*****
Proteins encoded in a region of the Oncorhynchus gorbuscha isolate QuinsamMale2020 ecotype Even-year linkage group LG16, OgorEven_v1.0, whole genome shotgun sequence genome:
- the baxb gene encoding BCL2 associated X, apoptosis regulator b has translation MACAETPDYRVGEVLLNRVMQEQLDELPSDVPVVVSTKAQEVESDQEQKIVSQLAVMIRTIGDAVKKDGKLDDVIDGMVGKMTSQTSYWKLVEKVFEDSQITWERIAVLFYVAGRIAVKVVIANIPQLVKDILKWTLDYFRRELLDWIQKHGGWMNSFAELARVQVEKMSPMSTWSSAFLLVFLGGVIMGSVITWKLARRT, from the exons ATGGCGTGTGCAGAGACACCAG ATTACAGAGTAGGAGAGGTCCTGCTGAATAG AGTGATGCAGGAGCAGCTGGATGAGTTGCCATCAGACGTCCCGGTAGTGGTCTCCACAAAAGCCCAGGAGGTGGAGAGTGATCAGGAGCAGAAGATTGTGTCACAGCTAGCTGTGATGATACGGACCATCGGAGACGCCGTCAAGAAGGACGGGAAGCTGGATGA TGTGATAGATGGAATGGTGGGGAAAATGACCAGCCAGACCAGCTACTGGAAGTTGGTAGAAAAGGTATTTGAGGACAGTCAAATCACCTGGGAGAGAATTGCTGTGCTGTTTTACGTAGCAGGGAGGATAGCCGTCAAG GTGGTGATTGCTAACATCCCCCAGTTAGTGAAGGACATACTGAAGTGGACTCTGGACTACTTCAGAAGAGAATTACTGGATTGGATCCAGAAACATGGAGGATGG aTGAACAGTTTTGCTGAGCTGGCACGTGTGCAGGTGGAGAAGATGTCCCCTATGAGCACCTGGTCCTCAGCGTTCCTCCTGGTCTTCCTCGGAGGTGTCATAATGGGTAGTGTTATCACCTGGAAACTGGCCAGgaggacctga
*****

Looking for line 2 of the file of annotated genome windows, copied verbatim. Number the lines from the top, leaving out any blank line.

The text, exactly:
- the baxb gene encoding BCL2 associated X, apoptosis regulator b has translation MACAETPDYRVGEVLLNRVMQEQLDELPSDVPVVVSTKAQEVESDQEQKIVSQLAVMIRTIGDAVKKDGKLDDVIDGMVGKMTSQTSYWKLVEKVFEDSQITWERIAVLFYVAGRIAVKVVIANIPQLVKDILKWTLDYFRRELLDWIQKHGGWMNSFAELARVQVEKMSPMSTWSSAFLLVFLGGVIMGSVITWKLARRT, from the exons ATGGCGTGTGCAGAGACACCAG ATTACAGAGTAGGAGAGGTCCTGCTGAATAG AGTGATGCAGGAGCAGCTGGATGAGTTGCCATCAGACGTCCCGGTAGTGGTCTCCACAAAAGCCCAGGAGGTGGAGAGTGATCAGGAGCAGAAGATTGTGTCACAGCTAGCTGTGATGATACGGACCATCGGAGACGCCGTCAAGAAGGACGGGAAGCTGGATGA TGTGATAGATGGAATGGTGGGGAAAATGACCAGCCAGACCAGCTACTGGAAGTTGGTAGAAAAGGTATTTGAGGACAGTCAAATCACCTGGGAGAGAATTGCTGTGCTGTTTTACGTAGCAGGGAGGATAGCCGTCAAG GTGGTGATTGCTAACATCCCCCAGTTAGTGAAGGACATACTGAAGTGGACTCTGGACTACTTCAGAAGAGAATTACTGGATTGGATCCAGAAACATGGAGGATGG aTGAACAGTTTTGCTGAGCTGGCACGTGTGCAGGTGGAGAAGATGTCCCCTATGAGCACCTGGTCCTCAGCGTTCCTCCTGGTCTTCCTCGGAGGTGTCATAATGGGTAGTGTTATCACCTGGAAACTGGCCAGgaggacctga